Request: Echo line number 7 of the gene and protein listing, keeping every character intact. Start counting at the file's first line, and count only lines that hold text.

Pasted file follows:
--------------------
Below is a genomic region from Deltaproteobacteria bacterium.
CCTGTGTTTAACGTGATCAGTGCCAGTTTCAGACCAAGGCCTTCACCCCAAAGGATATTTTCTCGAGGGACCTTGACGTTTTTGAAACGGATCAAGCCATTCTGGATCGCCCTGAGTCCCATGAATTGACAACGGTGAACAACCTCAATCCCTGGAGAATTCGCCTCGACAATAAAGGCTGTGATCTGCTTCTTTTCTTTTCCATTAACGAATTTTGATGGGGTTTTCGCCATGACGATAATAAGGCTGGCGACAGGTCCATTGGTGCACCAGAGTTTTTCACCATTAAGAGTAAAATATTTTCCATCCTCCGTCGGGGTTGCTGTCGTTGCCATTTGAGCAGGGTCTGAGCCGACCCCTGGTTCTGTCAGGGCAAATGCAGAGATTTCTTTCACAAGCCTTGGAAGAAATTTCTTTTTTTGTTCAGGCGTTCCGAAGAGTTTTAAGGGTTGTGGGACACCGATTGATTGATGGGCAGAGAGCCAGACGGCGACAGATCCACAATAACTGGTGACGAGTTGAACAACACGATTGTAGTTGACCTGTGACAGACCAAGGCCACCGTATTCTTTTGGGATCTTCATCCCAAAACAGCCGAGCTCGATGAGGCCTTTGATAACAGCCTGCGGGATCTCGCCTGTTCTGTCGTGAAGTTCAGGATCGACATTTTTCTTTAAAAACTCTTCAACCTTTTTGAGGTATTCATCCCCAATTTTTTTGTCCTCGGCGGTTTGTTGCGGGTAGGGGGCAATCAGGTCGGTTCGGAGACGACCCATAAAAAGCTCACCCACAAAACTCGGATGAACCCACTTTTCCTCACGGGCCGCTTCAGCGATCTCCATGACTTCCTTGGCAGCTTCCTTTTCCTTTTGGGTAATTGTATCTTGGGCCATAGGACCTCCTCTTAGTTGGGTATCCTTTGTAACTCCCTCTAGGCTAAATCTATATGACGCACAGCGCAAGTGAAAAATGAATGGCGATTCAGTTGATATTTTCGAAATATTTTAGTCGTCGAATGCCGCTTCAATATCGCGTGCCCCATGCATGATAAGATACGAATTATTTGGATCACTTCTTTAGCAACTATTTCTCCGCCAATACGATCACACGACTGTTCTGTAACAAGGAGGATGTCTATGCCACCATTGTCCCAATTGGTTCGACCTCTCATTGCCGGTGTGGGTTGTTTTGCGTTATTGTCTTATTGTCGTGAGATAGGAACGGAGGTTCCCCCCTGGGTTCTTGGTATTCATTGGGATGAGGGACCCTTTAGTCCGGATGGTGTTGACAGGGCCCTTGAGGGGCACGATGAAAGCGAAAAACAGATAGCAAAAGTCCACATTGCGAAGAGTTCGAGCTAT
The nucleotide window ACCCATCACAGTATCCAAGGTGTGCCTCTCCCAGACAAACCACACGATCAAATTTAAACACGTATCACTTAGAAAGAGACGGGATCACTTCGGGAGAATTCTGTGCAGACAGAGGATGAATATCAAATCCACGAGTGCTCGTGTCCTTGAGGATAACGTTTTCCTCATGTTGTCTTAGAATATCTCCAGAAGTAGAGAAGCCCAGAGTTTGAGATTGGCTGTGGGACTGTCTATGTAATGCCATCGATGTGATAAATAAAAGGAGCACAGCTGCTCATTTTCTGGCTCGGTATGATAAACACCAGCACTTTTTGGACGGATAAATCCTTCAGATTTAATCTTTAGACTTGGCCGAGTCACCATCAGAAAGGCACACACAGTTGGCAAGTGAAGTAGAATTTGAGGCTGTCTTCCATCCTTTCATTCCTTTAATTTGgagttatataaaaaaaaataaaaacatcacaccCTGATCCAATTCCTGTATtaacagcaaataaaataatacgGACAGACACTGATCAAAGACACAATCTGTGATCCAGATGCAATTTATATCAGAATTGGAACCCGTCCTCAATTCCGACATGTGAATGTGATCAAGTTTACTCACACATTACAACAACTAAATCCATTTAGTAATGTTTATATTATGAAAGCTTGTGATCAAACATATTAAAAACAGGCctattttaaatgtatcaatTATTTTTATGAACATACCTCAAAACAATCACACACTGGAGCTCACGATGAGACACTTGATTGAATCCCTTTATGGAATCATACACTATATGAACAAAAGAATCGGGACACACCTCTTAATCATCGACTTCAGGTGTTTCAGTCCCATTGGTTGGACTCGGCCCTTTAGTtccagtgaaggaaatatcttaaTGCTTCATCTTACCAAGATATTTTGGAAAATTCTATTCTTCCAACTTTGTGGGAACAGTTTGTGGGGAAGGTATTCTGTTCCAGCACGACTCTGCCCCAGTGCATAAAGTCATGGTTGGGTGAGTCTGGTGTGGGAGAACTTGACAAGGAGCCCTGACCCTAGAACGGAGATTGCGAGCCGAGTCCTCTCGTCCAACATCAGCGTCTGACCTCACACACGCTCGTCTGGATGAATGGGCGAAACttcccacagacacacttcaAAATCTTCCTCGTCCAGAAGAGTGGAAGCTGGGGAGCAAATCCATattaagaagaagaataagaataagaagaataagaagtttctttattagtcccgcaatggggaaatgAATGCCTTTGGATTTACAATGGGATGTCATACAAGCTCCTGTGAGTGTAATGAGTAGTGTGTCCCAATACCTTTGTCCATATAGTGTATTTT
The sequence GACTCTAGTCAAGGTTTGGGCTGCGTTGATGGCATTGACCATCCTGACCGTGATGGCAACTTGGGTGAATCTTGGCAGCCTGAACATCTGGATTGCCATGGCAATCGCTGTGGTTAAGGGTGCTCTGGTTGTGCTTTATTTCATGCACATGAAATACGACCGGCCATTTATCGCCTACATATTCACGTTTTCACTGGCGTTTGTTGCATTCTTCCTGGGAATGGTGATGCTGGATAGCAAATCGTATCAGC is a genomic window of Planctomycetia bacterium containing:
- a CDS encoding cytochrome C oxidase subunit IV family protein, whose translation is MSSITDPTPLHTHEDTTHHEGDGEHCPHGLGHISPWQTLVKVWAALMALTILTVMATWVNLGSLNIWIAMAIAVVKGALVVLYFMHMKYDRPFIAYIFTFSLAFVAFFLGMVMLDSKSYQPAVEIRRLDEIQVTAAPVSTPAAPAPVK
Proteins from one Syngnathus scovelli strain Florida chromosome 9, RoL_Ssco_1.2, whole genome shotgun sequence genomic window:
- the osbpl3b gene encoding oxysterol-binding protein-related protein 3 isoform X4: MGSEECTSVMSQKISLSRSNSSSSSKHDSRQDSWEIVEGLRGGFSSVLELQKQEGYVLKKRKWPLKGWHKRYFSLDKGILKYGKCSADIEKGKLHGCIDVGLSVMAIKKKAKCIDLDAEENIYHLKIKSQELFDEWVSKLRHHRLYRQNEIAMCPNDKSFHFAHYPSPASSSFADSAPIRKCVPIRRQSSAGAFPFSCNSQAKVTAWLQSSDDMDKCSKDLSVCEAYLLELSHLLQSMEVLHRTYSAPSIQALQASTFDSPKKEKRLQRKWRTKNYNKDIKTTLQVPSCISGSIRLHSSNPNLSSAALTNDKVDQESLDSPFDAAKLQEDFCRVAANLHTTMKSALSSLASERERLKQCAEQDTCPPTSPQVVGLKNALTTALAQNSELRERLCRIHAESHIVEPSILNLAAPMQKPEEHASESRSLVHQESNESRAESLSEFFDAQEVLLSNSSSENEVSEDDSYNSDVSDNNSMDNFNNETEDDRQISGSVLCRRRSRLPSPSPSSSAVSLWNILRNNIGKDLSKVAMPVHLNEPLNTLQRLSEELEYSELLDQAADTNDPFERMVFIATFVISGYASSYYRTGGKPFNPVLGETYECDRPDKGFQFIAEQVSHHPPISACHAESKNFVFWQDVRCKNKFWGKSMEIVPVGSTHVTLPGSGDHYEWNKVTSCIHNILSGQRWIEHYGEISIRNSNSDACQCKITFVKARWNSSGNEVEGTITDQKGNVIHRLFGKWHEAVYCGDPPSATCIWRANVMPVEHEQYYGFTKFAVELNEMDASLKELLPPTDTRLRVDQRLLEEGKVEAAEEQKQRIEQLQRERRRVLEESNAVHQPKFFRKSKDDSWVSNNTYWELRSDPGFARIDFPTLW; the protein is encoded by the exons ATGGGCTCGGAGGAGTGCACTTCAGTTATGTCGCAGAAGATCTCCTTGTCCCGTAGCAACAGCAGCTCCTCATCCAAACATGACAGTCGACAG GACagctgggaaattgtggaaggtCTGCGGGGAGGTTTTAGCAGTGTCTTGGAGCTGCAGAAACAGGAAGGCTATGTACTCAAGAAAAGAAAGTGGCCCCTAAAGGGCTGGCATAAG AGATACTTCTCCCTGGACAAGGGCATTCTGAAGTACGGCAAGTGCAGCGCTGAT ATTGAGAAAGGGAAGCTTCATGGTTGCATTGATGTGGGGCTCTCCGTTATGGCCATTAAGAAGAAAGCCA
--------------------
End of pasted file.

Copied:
- the osbpl3b gene encoding oxysterol-binding protein-related protein 3 isoform X4: MGSEECTSVMSQKISLSRSNSSSSSKHDSRQDSWEIVEGLRGGFSSVLELQKQEGYVLKKRKWPLKGWHKRYFSLDKGILKYGKCSADIEKGKLHGCIDVGLSVMAIKKKAKCIDLDAEENIYHLKIKSQELFDEWVSKLRHHRLYRQNEIAMCPNDKSFHFAHYPSPASSSFADSAPIRKCVPIRRQSSAGAFPFSCNSQAKVTAWLQSSDDMDKCSKDLSVCEAYLLELSHLLQSMEVLHRTYSAPSIQALQASTFDSPKKEKRLQRKWRTKNYNKDIKTTLQVPSCISGSIRLHSSNPNLSSAALTNDKVDQESLDSPFDAAKLQEDFCRVAANLHTTMKSALSSLASERERLKQCAEQDTCPPTSPQVVGLKNALTTALAQNSELRERLCRIHAESHIVEPSILNLAAPMQKPEEHASESRSLVHQESNESRAESLSEFFDAQEVLLSNSSSENEVSEDDSYNSDVSDNNSMDNFNNETEDDRQISGSVLCRRRSRLPSPSPSSSAVSLWNILRNNIGKDLSKVAMPVHLNEPLNTLQRLSEELEYSELLDQAADTNDPFERMVFIATFVISGYASSYYRTGGKPFNPVLGETYECDRPDKGFQFIAEQVSHHPPISACHAESKNFVFWQDVRCKNKFWGKSMEIVPVGSTHVTLPGSGDHYEWNKVTSCIHNILSGQRWIEHYGEISIRNSNSDACQCKITFVKARWNSSGNEVEGTITDQKGNVIHRLFGKWHEAVYCGDPPSATCIWRANVMPVEHEQYYGFTKFAVELNEMDASLKELLPPTDTRLRVDQRLLEEGKVEAAEEQKQRIEQLQRERRRVLEESNAVHQPKFFRKSKDDSWVSNNTYWELRSDPGFARIDFPTLW; the protein is encoded by the exons ATGGGCTCGGAGGAGTGCACTTCAGTTATGTCGCAGAAGATCTCCTTGTCCCGTAGCAACAGCAGCTCCTCATCCAAACATGACAGTCGACAG GACagctgggaaattgtggaaggtCTGCGGGGAGGTTTTAGCAGTGTCTTGGAGCTGCAGAAACAGGAAGGCTATGTACTCAAGAAAAGAAAGTGGCCCCTAAAGGGCTGGCATAAG AGATACTTCTCCCTGGACAAGGGCATTCTGAAGTACGGCAAGTGCAGCGCTGAT ATTGAGAAAGGGAAGCTTCATGGTTGCATTGATGTGGGGCTCTCCGTTATGGCCATTAAGAAGAAAGCCA